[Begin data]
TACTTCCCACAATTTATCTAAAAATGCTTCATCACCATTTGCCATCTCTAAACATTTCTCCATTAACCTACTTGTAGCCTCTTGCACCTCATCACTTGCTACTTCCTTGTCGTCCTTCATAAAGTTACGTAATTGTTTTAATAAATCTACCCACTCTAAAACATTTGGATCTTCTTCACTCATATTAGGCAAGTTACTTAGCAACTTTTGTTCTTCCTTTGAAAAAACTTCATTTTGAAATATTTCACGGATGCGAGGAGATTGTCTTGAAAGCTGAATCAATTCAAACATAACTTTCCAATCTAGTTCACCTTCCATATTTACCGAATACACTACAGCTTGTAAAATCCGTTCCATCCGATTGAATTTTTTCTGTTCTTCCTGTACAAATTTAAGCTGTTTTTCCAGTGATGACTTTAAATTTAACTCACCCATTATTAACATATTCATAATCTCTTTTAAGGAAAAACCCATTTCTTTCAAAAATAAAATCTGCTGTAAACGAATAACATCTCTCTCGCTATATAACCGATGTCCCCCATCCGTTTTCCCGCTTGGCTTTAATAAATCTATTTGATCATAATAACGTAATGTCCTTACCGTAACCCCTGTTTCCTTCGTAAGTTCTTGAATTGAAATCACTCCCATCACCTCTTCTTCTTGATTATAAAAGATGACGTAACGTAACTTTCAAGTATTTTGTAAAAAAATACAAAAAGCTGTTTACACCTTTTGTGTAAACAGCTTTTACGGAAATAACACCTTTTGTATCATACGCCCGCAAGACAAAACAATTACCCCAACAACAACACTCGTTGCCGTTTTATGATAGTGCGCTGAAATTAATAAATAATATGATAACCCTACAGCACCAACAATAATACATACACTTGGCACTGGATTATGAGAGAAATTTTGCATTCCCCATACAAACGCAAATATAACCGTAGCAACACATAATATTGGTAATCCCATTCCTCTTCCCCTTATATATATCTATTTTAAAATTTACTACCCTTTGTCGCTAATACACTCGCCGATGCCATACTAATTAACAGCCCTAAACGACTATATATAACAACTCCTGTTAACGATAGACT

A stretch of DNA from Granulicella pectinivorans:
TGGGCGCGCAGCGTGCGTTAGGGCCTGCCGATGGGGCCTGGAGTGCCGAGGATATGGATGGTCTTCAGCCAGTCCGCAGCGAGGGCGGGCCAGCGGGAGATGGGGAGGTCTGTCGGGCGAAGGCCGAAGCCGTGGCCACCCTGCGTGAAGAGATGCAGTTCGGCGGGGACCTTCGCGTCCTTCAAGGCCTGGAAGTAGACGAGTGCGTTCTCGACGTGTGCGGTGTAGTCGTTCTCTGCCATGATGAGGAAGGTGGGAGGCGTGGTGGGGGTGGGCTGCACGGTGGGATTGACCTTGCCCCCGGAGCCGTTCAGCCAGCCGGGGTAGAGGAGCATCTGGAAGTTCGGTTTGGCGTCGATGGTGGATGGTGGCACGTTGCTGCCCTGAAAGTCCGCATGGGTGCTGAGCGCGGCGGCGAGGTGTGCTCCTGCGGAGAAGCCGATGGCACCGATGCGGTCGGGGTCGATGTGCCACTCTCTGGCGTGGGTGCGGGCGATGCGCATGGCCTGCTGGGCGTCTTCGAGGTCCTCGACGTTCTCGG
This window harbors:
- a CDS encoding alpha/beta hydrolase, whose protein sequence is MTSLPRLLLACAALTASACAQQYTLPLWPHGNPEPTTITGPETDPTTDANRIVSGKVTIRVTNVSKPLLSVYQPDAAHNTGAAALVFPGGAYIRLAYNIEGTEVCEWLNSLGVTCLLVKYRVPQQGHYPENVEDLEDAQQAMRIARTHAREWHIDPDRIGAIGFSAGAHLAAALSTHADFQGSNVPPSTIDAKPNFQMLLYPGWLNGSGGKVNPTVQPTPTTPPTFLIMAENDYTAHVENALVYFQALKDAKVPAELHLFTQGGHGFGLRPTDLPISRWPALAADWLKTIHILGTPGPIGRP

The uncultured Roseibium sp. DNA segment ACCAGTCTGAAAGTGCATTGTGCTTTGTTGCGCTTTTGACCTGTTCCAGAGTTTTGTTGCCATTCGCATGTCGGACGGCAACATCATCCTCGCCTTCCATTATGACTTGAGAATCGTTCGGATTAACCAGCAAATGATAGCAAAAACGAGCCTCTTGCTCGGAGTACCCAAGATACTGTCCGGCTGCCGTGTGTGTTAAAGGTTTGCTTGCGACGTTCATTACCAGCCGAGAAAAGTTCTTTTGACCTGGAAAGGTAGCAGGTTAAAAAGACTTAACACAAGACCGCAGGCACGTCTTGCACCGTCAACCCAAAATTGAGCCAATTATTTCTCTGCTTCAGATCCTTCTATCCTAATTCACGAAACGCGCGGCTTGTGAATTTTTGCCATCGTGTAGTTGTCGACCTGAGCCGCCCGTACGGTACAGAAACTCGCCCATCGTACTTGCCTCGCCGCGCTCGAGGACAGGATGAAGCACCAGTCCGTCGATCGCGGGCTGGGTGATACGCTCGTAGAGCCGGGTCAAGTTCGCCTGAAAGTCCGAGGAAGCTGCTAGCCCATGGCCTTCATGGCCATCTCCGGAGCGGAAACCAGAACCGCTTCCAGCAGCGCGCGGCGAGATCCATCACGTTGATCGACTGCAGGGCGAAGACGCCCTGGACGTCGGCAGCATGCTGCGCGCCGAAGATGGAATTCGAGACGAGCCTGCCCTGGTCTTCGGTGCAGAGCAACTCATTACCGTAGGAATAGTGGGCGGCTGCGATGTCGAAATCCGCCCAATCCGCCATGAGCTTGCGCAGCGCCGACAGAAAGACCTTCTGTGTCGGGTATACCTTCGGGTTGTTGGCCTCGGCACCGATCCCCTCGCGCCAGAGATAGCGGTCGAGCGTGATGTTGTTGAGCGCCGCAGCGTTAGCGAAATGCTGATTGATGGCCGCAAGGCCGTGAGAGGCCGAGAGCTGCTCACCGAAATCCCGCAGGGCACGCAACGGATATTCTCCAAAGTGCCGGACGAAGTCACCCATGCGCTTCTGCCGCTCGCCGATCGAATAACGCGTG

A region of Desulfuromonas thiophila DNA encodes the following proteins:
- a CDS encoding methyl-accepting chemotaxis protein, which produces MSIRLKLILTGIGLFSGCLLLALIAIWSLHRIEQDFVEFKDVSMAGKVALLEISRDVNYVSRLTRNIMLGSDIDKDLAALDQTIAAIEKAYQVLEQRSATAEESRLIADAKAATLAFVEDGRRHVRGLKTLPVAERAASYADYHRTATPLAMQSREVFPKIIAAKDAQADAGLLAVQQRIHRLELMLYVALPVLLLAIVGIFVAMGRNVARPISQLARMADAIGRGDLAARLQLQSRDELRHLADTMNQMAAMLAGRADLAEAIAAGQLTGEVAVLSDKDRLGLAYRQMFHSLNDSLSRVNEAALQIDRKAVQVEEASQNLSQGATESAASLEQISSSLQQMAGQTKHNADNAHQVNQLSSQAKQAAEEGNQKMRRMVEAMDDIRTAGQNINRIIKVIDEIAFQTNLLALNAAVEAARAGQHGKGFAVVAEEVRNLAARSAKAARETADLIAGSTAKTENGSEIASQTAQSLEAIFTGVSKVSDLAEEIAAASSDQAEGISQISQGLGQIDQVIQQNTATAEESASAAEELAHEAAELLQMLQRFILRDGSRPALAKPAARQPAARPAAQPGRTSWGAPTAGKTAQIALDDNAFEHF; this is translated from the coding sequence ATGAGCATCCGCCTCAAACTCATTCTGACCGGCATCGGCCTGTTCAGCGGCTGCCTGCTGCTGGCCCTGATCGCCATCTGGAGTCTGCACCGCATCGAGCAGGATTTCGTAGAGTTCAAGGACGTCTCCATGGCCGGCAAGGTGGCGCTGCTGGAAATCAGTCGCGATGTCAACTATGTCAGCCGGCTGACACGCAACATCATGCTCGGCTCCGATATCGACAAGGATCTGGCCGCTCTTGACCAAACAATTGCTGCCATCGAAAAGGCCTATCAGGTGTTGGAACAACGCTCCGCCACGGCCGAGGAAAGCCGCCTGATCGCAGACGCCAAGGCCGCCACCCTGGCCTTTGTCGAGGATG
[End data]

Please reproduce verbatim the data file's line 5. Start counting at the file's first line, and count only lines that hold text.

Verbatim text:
- a CDS encoding alpha/beta hydrolase, whose protein sequence is MTSLPRLLLACAALTASACAQQYTLPLWPHGNPEPTTITGPETDPTTDANRIVSGKVTIRVTNVSKPLLSVYQPDAAHNTGAAALVFPGGAYIRLAYNIEGTEVCEWLNSLGVTCLLVKYRVPQQGHYPENVEDLEDAQQAMRIARTHAREWHIDPDRIGAIGFSAGAHLAAALSTHADFQGSNVPPSTIDAKPNFQMLLYPGWLNGSGGKVNPTVQPTPTTPPTFLIMAENDYTAHVENALVYFQALKDAKVPAELHLFTQGGHGFGLRPTDLPISRWPALAADWLKTIHILGTPGPIGRP